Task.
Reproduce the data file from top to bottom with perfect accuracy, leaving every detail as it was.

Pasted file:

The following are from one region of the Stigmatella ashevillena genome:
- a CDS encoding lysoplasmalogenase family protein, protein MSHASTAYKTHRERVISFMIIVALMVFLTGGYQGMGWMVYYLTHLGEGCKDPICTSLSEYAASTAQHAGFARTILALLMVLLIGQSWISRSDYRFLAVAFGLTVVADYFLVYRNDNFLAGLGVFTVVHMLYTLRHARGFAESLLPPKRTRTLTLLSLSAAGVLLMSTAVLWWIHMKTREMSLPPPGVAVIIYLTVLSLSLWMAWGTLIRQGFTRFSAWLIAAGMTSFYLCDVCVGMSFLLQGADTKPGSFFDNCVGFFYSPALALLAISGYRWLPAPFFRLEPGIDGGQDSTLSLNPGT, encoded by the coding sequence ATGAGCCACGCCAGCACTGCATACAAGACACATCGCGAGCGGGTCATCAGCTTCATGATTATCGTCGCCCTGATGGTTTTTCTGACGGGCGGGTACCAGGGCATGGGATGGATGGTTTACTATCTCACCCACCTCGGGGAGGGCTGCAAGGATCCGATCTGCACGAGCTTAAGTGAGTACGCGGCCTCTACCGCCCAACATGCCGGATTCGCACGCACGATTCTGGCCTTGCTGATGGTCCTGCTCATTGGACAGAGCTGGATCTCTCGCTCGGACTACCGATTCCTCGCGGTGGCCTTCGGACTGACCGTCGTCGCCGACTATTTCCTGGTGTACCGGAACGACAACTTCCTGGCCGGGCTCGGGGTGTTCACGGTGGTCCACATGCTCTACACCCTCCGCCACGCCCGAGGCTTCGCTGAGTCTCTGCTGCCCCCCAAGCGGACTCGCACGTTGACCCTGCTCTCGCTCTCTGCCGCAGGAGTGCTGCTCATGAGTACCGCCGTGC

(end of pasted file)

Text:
The following are from one region of the Stigmatella ashevillena genome:
- a CDS encoding lysoplasmalogenase family protein, protein MSHASTAYKTHRERVISFMIIVALMVFLTGGYQGMGWMVYYLTHLGEGCKDPICTSLSEYAASTAQHAGFARTILALLMVLLIGQSWISRSDYRFLAVAFGLTVVADYFLVYRNDNFLAGLGVFTVVHMLYTLRHARGFAESLLPPKRTRTLTLLSLSAAGVLLMSTAVLWWIHMKTREMSLPPPGVAVIIYLTVLSLSLWMAWGTLIRQGFTRFSAWLIAAGMTSFYLCDVCVGMSFLLQGADTKPGSFFDNCVGFFYSPALALLAISGYRWLPAPFFRLEPGIDGGQDSTLSLNPGT, encoded by the coding sequence ATGAGCCACGCCAGCACTGCATACAAGACACATCGCGAGCGGGTCATCAGCTTCATGATTATCGTCGCCCTGATGGTTTTTCTGACGGGCGGGTACCAGGGCATGGGATGGATGGTTTACTATCTCACCCACCTCGGGGAGGGCTGCAAGGATCCGATCTGCACGAGCTTAAGTGAGTACGCGGCCTCTACCGCCCAACATGCCGGATTCGCACGCACGATTCTGGCCTTGCTGATGGTCCTGCTCATTGGACAGAGCTGGATCTCTCGCTCGGACTACCGATTCCTCGCGGTGGCCTTCGGACTGACCGTCGTCGCCGACTATTTCCTGGTGTACCGGAACGACAACTTCCTGGCCGGGCTCGGGGTGTTCACGGTGGTCCACATGCTCTACACCCTCCGCCACGCCCGAGGCTTCGCTGAGTCTCTGCTGCCCCCCAAGCGGACTCGCACGTTGACCCTGCTCTCGCTCTCTGCCGCAGGAGTGCTGCTCATGAGTACCGCCGTGC